Russia's Hyperloop Dream Stalls
President Vladimir Putin and other Russian officials dream of a technological leap that could immediately close the gap between Russia and more advanced economies, as Sputnik did for the Soviet Union. The hyperloop, a kind of train in a tube that can reach speeds of up to 700 miles per hour, fits that dream, and a well-connected Russian businessman has invested in it -- only to see the project become embroiled in a lawsuit involving a Silicon Valley startup's founders and claims of financial mismanagement.
Elon Musk, Tesla's chief executive, proposed the hyperloop four years ago. This "fifth mode of transport" would involve a system of practically airless tubes through which magnetically levitated pods could carry passengers and cargo. Musk has not set up a company to bring the project to reality, but others have. For example, Hyperloop Transportation Technologies, wants to build a system in Slovakia. Another, Hyperloop One, offered a public demonstration of some elements of its technology in May.
Hyperloop One has seemed the most advanced project, and Russian investors showed an interest from the start. The state-owned Russian Direct Investment Fund took a small stake in the company, but Ziyavudin Magomedov, head of Summa Capital, was the most enthusiastic Russian investor, putting up money for both of the company's funding rounds.
In June, the Hyperloop One co-founder Shervin Pishevar -- an early investor in Uber and other tech companies -- attended the St. Petersburg Economic Forum, a high-profile Putin-sponsored business conference, to sell the new mode of transport to Russian officials. The gathering featured "18 heads of sovereign funds and President Putin. $10 trillion in the room. Largest collection of sovereigns in history," Pishevar reported breathlessly. "Then Putin called on me as last word to talk and then responded. Spoke on Sherpa, Uber and Hyperloop One. Putin said Hyperloop will fundamentally change the global economy."
Soon after, Pishevar signed a letter of intent with Moscow Mayor Sergei Sobyanin to work on a hyperloop project for the Russian capital. And the Kremlin confirmed Putin's promise of support to Pishevar.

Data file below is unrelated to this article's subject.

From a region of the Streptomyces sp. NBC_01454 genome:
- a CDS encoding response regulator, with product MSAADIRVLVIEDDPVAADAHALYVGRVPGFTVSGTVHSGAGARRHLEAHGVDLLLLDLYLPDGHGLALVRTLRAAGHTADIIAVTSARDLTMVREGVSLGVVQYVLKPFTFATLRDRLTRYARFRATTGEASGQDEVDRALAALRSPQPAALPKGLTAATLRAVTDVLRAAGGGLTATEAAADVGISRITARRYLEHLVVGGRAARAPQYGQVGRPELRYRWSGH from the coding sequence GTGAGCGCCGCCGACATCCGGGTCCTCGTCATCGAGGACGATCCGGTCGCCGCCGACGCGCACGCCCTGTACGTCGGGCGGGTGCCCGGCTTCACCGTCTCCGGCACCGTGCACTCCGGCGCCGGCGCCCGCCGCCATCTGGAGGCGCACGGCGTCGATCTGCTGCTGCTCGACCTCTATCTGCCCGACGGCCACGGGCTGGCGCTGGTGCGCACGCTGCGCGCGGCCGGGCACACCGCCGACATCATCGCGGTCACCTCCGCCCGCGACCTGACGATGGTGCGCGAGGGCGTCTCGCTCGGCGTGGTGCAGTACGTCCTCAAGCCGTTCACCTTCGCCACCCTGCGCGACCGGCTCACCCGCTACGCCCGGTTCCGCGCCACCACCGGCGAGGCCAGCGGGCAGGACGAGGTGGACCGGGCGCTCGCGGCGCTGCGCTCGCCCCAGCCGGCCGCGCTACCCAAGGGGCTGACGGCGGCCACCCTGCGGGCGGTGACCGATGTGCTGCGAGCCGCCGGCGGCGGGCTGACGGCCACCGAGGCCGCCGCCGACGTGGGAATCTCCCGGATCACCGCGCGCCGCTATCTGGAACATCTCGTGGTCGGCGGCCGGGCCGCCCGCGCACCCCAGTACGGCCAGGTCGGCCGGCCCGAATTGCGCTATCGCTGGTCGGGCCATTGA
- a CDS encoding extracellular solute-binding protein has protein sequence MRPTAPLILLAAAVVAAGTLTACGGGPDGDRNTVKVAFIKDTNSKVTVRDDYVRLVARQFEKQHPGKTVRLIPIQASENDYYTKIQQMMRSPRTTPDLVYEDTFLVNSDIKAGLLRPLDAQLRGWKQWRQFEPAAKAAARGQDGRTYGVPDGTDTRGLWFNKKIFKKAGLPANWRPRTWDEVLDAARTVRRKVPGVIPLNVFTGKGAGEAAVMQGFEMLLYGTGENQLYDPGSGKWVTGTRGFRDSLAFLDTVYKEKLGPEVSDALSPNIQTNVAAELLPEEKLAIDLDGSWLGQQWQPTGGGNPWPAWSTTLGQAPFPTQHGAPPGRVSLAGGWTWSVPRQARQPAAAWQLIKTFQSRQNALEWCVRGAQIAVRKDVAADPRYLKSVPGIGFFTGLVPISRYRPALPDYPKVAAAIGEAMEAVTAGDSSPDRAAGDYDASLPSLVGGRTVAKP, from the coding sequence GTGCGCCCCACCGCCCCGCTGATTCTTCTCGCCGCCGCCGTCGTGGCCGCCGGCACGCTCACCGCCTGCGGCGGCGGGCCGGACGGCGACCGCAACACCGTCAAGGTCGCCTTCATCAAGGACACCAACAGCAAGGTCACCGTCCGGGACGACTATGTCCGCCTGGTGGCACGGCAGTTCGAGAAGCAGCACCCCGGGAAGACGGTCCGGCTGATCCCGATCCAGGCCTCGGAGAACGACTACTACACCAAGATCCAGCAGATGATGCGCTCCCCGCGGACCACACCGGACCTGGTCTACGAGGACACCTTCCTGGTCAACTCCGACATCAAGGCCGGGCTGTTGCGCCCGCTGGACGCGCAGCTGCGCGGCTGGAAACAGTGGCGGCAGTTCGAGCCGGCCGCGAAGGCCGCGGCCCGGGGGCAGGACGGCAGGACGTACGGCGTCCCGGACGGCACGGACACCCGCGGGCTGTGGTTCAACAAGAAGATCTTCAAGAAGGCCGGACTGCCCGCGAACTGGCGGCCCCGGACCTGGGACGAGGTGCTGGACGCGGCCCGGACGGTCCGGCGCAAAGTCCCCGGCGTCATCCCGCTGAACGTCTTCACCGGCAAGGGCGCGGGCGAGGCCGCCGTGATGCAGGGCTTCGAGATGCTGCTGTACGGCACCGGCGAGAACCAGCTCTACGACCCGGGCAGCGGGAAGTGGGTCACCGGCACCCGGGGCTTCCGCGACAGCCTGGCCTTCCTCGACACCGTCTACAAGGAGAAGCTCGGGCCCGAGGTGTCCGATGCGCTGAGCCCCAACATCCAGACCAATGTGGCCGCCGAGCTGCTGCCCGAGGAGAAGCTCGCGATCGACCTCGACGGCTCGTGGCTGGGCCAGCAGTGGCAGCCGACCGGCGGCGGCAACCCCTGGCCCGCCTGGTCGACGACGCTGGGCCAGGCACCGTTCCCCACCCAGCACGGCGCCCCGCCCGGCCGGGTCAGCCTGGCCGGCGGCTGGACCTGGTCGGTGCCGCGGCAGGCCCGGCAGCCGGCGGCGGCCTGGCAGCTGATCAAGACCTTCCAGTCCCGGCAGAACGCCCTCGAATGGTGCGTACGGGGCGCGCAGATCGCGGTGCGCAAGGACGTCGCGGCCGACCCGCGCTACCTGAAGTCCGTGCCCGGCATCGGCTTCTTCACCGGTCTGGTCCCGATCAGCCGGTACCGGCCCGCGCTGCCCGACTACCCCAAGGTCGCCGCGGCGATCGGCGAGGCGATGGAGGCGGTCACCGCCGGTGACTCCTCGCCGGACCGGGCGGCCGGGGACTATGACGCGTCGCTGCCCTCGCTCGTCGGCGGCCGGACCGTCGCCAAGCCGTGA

There's a compelling reason for the ardor. It stings when Russia, with its commodity-based economy, is mocked as "a gas station masquerading as a country." The country with the world's biggest territory has a population smaller than that of Bangladesh, and the huge distances make it difficult to control areas in eastern Siberia and the Far East from the center. Putin, who fears the country will disintegrate, is preoccupied with making the Far East closer. He even spent days to drive 1,400 miles (in a Lada) between the Siberian city of Chita and Khabarovsk, near the Chinese border, to test the quality of a new highway and promote his plans for huge government investment in the region.
The dream of a transport corridor between China and Europe through Russia is central to Putin's desire to strengthen ties between Russia's European and Asian parts. Yet Russia's railroads are painfully inefficient: Freight trains travel at about 10 miles per hour, half the average speed of Chinese railroads. Only 1 percent of global freight volumes goes through Russia now.
High-speed railroads would be a solution, and the Russian railroad monopoly is working on some joint projects with Chinese companies, but high-speed rail is expensive and doesn't pay for itself, even in China, which has relatively low construction costs of $17 million to $21 million per kilometer.
That's where the hyperloop would come in. Hyperloop One's goal is to bring costs to $10 million per kilometer, and freight would travel along the tubes three to four times faster than it would with high-speed rail. If Magomedov, who owns ports and who has built major pipelines, manages to bring the revolutionary technology to Russia, his standing in the fierce struggle for government contracts -- the biggest source of wealth in the country today -- will be dramatically improved.